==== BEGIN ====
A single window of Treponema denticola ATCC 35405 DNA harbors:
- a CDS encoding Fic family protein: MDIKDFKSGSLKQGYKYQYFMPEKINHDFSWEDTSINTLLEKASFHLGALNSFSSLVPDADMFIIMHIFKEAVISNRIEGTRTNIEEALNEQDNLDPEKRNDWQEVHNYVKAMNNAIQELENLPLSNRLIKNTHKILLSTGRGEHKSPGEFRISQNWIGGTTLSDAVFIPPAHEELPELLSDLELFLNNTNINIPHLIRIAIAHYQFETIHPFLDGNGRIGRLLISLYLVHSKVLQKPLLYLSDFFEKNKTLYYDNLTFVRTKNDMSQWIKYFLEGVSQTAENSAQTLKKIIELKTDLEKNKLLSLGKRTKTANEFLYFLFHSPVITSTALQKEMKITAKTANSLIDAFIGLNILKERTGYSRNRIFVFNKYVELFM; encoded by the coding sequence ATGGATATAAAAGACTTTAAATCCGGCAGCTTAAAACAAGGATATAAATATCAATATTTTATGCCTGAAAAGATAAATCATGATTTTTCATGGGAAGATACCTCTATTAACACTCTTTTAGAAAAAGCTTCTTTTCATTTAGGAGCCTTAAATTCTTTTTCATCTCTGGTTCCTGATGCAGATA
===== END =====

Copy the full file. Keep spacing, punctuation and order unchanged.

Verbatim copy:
A single window of Treponema denticola ATCC 35405 DNA harbors:
- a CDS encoding Fic family protein: MDIKDFKSGSLKQGYKYQYFMPEKINHDFSWEDTSINTLLEKASFHLGALNSFSSLVPDADMFIIMHIFKEAVISNRIEGTRTNIEEALNEQDNLDPEKRNDWQEVHNYVKAMNNAIQELENLPLSNRLIKNTHKILLSTGRGEHKSPGEFRISQNWIGGTTLSDAVFIPPAHEELPELLSDLELFLNNTNINIPHLIRIAIAHYQFETIHPFLDGNGRIGRLLISLYLVHSKVLQKPLLYLSDFFEKNKTLYYDNLTFVRTKNDMSQWIKYFLEGVSQTAENSAQTLKKIIELKTDLEKNKLLSLGKRTKTANEFLYFLFHSPVITSTALQKEMKITAKTANSLIDAFIGLNILKERTGYSRNRIFVFNKYVELFM; encoded by the coding sequence ATGGATATAAAAGACTTTAAATCCGGCAGCTTAAAACAAGGATATAAATATCAATATTTTATGCCTGAAAAGATAAATCATGATTTTTCATGGGAAGATACCTCTATTAACACTCTTTTAGAAAAAGCTTCTTTTCATTTAGGAGCCTTAAATTCTTTTTCATCTCTGGTTCCTGATGCAGATA